Seth Godin, author of The Dip, recently wrote a blog post entitled, "The 90/10 rule of marketing a job." He writes, "It only takes 10% as much effort to hire someone in the bottom 90% of the class. And it takes the other 90% to find and cajole and retain the top 10%." He asks why companies looking for the top 10% don't invest the resources necessary to attract and develop them.

I have my own personal theory on this matter. First, most hiring managers lack the patience and discipline to implement strategies that attract "A Players." Second, they don't invest adequate money in marketing positions because they can't quantify an immediate ROI. Third, they really don't believe they can attract "A Players," so they don't even try. And, lastly, they are afraid to manage people better than themselves.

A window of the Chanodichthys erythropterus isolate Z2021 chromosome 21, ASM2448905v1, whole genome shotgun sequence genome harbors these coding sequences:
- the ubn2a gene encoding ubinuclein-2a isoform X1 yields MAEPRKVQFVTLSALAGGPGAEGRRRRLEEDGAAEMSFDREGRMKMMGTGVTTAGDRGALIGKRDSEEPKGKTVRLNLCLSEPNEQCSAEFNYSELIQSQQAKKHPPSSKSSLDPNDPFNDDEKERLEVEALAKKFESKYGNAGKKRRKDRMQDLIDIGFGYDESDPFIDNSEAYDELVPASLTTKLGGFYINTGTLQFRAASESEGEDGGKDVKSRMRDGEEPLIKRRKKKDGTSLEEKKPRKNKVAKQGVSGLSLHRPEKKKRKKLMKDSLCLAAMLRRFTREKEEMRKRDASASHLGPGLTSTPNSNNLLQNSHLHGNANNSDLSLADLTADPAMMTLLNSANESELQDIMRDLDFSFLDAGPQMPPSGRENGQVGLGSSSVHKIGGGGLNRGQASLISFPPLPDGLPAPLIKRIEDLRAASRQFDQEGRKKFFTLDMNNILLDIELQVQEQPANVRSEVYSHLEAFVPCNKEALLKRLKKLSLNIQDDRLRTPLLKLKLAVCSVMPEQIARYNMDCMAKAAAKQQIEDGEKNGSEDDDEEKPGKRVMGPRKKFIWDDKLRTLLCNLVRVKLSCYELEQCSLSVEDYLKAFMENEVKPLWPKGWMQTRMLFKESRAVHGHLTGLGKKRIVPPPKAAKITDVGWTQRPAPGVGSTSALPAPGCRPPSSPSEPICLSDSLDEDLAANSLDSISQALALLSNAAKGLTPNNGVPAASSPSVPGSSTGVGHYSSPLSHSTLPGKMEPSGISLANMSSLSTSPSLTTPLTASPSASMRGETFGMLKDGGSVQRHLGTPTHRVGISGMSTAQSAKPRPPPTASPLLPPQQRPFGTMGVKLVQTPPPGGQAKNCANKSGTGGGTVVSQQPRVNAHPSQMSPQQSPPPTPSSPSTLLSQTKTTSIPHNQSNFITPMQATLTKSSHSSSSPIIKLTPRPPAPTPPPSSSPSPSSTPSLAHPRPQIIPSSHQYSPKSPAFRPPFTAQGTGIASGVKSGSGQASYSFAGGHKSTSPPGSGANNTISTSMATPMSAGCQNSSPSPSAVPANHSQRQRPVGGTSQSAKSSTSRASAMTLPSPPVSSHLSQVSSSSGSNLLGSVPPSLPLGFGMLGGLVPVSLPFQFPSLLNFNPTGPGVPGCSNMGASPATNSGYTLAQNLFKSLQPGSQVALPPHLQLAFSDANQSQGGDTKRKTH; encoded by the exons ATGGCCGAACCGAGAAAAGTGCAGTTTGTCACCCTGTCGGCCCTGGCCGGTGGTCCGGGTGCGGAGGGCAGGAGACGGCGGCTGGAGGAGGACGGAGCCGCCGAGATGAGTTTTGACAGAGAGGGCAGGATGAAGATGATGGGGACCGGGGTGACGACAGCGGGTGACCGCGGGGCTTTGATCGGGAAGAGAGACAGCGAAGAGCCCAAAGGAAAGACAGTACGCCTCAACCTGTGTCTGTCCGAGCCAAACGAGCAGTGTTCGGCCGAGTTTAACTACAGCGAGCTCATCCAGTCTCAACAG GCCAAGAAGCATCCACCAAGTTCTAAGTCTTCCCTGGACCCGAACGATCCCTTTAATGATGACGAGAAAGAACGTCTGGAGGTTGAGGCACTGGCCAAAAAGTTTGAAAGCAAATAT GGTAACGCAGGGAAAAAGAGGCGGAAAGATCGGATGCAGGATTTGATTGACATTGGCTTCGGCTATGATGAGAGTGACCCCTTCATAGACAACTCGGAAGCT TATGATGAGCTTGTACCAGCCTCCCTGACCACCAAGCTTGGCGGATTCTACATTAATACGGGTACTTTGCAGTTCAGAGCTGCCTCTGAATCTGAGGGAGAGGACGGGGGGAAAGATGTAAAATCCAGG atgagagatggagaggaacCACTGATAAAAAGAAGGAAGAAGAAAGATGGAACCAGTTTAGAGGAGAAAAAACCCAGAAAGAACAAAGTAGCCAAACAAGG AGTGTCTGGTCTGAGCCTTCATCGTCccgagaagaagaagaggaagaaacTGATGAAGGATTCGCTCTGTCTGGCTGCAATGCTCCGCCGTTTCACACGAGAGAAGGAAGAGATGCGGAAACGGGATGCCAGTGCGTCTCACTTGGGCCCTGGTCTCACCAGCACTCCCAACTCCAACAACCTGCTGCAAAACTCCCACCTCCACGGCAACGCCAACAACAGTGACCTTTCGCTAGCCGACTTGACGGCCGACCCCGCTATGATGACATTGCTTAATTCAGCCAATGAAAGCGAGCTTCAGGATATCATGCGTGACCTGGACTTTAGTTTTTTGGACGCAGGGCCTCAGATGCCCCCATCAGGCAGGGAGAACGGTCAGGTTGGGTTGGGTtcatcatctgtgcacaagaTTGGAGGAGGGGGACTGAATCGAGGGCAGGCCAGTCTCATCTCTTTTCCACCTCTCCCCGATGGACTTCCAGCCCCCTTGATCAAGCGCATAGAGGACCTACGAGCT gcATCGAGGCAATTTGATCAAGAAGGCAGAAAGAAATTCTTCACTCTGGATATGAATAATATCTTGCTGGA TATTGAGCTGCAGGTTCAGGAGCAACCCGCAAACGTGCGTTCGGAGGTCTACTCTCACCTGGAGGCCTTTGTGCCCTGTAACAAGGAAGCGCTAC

What to do you believe holds back hiring managers from hiring A Players?

Views: 50

Comment by Sally Raade on December 8, 2008 at 2:59am
I agree with your theory.

The secret is that if they hire A players, the hiring manager would look good for hiring great talent. With great talents, the hiring manager would have more time doing their real job. The hiring manager may get promoted and the great talents in turn will hire great talents. With lots of great talents, the company would in turn strive and be Successful!


You need to be a member of RecruitingBlogs to add comments!

Join RecruitingBlogs


All the recruiting news you see here, delivered straight to your inbox.

Just enter your e-mail address below


RecruitingBlogs on Twitter

© 2022   All Rights Reserved   Powered by

Badges  |  Report an Issue  |  Privacy Policy  |  Terms of Service